Getting a Job in Games

Any advice on interviews?

I was involved in interviewing some candidates when working in games and since then have helped a lot of students get through interviews so I have picked up a fair bit of knowledge about what is being looked for. Generally an enthusiasm for games and a good knowledge of the issues involved in developing for the different platforms. For example when interviewing a candidate for a Playstation programming position I asked the candidate about the issues they would expect to face hoping they would talk about the limited memory, graphics capabilities etc. For a programming position you will often be expected to sit a fairly simple C or C++ test (or sometimes a face to face questioning), this is just used to filter out those who can't program at all. A demo is always good to have, but most important is your ability to talk about something you have written. If you don't have a demo with you, you may be asked to talk about a university project. The interviewer is looking to see how well you managed designing and implementing your own code and how well you can talk about the issues you faced. Finally they are looking to see how well you will work in a team and could fit into their company. Other brief things:

  • Get advice on writing your CV (and read the notes below).
  • Do some research on the company in advance, if necessary buy some of their games and play them before the interview. They will quite likely ask you what you know of their company in the interview and why you want to work for them. The worst thing you can say is you just want any job in games, they need to feel you really want to work for them.
  • Let them know about any structured design knowledge like UML you have, this always goes down well.
  • Prepare some questions in advance that you would like to ask at the end. You are always asked 'Have you any questions?' at the end of the interview and this is your chance both to find out information and to further promote yourself. Ask them about the future plans of the company for example.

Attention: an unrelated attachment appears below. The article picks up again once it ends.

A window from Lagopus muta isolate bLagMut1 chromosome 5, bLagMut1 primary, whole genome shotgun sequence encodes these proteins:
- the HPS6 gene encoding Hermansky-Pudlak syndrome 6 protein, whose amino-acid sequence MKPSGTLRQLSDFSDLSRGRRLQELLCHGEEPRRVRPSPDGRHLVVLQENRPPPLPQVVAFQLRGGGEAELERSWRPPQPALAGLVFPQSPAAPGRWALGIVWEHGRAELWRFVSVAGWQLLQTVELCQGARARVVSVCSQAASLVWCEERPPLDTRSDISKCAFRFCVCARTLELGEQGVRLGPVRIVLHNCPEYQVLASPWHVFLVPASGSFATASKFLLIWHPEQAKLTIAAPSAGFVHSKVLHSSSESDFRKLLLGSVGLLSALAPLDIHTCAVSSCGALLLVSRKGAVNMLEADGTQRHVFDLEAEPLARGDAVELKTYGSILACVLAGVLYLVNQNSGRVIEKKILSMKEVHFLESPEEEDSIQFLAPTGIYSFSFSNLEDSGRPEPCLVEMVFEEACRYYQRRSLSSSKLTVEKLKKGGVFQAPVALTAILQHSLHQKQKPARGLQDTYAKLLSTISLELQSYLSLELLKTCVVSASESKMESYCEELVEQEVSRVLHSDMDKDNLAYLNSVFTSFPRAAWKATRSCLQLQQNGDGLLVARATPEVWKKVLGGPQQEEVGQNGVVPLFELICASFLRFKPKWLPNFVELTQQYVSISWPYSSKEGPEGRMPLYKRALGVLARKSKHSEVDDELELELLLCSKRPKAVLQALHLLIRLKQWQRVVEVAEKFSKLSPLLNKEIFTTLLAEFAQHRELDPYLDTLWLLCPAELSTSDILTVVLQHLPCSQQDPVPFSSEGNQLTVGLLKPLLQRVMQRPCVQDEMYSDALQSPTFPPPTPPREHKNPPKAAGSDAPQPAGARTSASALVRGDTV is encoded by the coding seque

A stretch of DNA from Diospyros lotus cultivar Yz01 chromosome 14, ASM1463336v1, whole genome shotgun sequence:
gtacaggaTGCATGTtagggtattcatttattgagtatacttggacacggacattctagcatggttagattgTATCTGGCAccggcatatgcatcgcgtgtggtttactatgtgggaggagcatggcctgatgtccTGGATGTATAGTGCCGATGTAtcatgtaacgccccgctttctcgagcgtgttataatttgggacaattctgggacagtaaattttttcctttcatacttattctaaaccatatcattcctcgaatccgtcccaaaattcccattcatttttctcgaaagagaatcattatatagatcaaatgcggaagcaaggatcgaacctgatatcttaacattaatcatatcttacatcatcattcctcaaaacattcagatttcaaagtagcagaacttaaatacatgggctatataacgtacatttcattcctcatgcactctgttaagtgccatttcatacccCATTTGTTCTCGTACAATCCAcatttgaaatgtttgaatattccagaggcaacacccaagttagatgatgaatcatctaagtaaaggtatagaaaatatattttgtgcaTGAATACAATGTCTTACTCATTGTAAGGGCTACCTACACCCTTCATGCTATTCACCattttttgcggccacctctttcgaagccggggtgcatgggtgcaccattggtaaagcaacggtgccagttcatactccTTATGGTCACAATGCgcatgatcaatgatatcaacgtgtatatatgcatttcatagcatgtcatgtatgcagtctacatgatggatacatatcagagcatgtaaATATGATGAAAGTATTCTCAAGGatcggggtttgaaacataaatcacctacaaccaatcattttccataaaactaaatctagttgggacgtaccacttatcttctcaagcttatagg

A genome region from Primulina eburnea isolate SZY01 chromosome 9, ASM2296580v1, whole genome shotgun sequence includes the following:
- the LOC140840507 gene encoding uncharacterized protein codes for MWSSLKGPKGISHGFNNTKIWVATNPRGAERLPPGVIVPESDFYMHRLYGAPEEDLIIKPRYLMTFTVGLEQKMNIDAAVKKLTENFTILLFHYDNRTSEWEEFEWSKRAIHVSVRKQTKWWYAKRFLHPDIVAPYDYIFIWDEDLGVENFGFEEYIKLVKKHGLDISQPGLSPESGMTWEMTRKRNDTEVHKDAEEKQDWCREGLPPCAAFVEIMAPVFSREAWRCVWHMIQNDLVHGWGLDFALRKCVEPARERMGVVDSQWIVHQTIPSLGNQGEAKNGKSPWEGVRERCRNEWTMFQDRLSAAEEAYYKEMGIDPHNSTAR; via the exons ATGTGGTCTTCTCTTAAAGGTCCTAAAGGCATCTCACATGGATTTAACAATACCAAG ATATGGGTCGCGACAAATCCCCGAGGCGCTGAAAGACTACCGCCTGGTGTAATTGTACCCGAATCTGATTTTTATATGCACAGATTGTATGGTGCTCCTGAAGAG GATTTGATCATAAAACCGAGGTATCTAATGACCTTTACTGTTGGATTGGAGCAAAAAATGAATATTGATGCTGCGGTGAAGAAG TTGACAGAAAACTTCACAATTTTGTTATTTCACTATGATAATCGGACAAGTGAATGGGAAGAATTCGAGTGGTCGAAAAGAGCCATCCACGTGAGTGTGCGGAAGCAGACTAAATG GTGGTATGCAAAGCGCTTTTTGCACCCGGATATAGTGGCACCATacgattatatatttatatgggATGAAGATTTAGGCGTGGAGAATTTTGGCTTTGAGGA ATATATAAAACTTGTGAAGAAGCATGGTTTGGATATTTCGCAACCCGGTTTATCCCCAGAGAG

• Don't be too desperate, I interviewed one candidate who kept saying things like 'Just give me a job' and 'Please let me work here' and it did not go down well at all. The interviewer wants to think the candidate is keen to work at their company and not just desperate for any old job :)

A good place for help on getting a career in games is the Blitz games web site:


While visiting a games company recently I quizzed them about what they are looking for in new games programmers. Some of their responses are shown below:


  • Never begin your CV with ' I have been interested in games since the age of ...'. One guy said he would scream next time he saw this phrase.
  • Never exceed 2.5 pages. 2 pages is preferable. He sometimes gets CV's of 9 pages and those go straight in the bin. These people get a lot of CV's every week and have not the time to look through 9 pages.
  • Do not say you have C/C++ skills if you do not have C++ skills. This particular company only wanted C++ skills and found some candidates claiming both were really C programmers with a bit of C++ theory.
  • Don't describe all the irrelevant things you have done in the past e.g. 'I was captain of the tiddlywinks team at school'. Stick to the last few years (apart from qualifications of course).


  • A simple but effective demo is really useful. They are not looking for huge games but just simple examples of good work. They also like to see you have covered a few game areas and not concentrating solely on graphics.
  • No more renderers! They have been sent so many renderers and they do not find them useful. Most jobs as a games programmer do not involve graphics.
  • No more tigers! The DirectX SDK comes with some .x files like the tiger and many beginners seem to use them in their demo code. It is very easy to get hold of other models from the Internet to use in your demo (see Resources)
  • A web site is a good idea. They like to be able to visit an applicants web site and browse  demo's and examples of work etc.
  • Include a simple 1 or 2 page design. So for example you might want to add a few UML class diagrams to describe your demo.


  • For them DirectX is useful to know but not OpenGL
  • Analysis & Design skills are very well sought after
  • Being able to work in a team is essential and ideally they would like to see examples of team projects you have worked on
  • The new .net is now the standard development environment (but not managed)

© 2004-2009 Keith Ditchburn  (A lecturer on the Games Programming Course at the University of Teesside)